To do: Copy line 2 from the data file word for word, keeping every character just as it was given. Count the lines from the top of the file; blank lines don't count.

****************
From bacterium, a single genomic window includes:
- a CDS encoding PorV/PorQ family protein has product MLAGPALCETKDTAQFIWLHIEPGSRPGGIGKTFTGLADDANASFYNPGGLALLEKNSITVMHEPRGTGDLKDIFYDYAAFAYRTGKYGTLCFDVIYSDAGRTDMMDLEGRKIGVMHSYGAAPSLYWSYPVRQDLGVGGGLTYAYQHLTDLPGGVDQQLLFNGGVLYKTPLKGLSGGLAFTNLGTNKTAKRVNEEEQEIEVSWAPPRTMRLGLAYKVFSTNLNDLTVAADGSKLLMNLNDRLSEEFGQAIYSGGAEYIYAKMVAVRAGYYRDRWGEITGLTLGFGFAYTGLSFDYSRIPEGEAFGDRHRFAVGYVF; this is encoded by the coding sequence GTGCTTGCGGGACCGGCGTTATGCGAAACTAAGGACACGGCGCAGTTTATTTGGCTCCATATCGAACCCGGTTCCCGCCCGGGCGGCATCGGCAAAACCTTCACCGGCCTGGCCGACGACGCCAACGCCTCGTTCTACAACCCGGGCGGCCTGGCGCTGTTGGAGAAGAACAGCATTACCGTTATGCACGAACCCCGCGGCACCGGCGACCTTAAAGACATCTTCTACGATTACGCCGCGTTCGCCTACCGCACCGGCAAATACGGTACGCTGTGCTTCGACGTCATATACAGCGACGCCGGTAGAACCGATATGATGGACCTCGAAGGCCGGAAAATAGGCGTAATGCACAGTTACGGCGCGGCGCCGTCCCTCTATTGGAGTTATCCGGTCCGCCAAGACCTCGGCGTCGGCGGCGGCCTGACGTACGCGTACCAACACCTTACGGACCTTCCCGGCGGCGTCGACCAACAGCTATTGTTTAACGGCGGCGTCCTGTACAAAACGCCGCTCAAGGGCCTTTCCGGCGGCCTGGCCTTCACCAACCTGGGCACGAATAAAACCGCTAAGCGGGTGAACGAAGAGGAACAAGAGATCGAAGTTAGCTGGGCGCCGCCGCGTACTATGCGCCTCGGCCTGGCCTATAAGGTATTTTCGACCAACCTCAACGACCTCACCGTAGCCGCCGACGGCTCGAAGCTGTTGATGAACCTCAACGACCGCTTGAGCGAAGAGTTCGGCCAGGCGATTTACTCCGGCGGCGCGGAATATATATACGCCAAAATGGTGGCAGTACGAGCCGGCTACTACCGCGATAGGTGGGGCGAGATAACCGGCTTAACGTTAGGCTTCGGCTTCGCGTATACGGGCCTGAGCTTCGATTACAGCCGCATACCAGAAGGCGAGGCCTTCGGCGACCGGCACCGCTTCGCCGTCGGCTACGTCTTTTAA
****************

- a CDS encoding PorV/PorQ family protein has product MLAGPALCETKDTAQFIWLHIEPGSRPGGIGKTFTGLADDANASFYNPGGLALLEKNSITVMHEPRGTGDLKDIFYDYAAFAYRTGKYGTLCFDVIYSDAGRTDMMDLEGRKIGVMHSYGAAPSLYWSYPVRQDLGVGGGLTYAYQHLTDLPGGVDQQLLFNGGVLYKTPLKGLSGGLAFTNLGTNKTAKRVNEEEQEIEVSWAPPRTMRLGLAYKVFSTNLNDLTVAADGSKLLMNLNDRLSEEFGQAIYSGGAEYIYAKMVAVRAGYYRDRWGEITGLTLGFGFAYTGLSFDYSRIPEGEAFGDRHRFAVGYVF; this is encoded by the coding sequence GTGCTTGCGGGACCGGCGTTATGCGAAACTAAGGACACGGCGCAGTTTATTTGGCTCCATATCGAACCCGGTTCCCGCCCGGGCGGCATCGGCAAAACCTTCACCGGCCTGGCCGACGACGCCAACGCCTCGTTCTACAACCCGGGCGGCCTGGCGCTGTTGGAGAAGAACAGCATTACCGTTATGCACGAACCCCGCGGCACCGGCGACCTTAAAGACATCTTCTACGATTACGCCGCGTTCGCCTACCGCACCGGCAAATACGGTACGCTGTGCTTCGACGTCATATACAGCGACGCCGGTAGAACCGATATGATGGACCTCGAAGGCCGGAAAATAGGCGTAATGCACAGTTACGGCGCGGCGCCGTCCCTCTATTGGAGTTATCCGGTCCGCCAAGACCTCGGCGTCGGCGGCGGCCTGACGTACGCGTACCAACACCTTACGGACCTTCCCGGCGGCGTCGACCAACAGCTATTGTTTAACGGCGGCGTCCTGTACAAAACGCCGCTCAAGGGCCTTTCCGGCGGCCTGGCCTTCACCAACCTGGGCACGAATAAAACCGCTAAGCGGGTGAACGAAGAGGAACAAGAGATCGAAGTTAGCTGGGCGCCGCCGCGTACTATGCGCCTCGGCCTGGCCTATAAGGTATTTTCGACCAACCTCAACGACCTCACCGTAGCCGCCGACGGCTCGAAGCTGTTGATGAACCTCAACGACCGCTTGAGCGAAGAGTTCGGCCAGGCGATTTACTCCGGCGGCGCGGAATATATATACGCCAAAATGGTGGCAGTACGAGCCGGCTACTACCGCGATAGGTGGGGCGAGATAACCGGCTTAACGTTAGGCTTCGGCTTCGCGTATACGGGCCTGAGCTTCGATTACAGCCGCATACCAGAAGGCGAGGCCTTCGGCGACCGGCACCGCTTCGCCGTCGGCTACGTCTTTTAA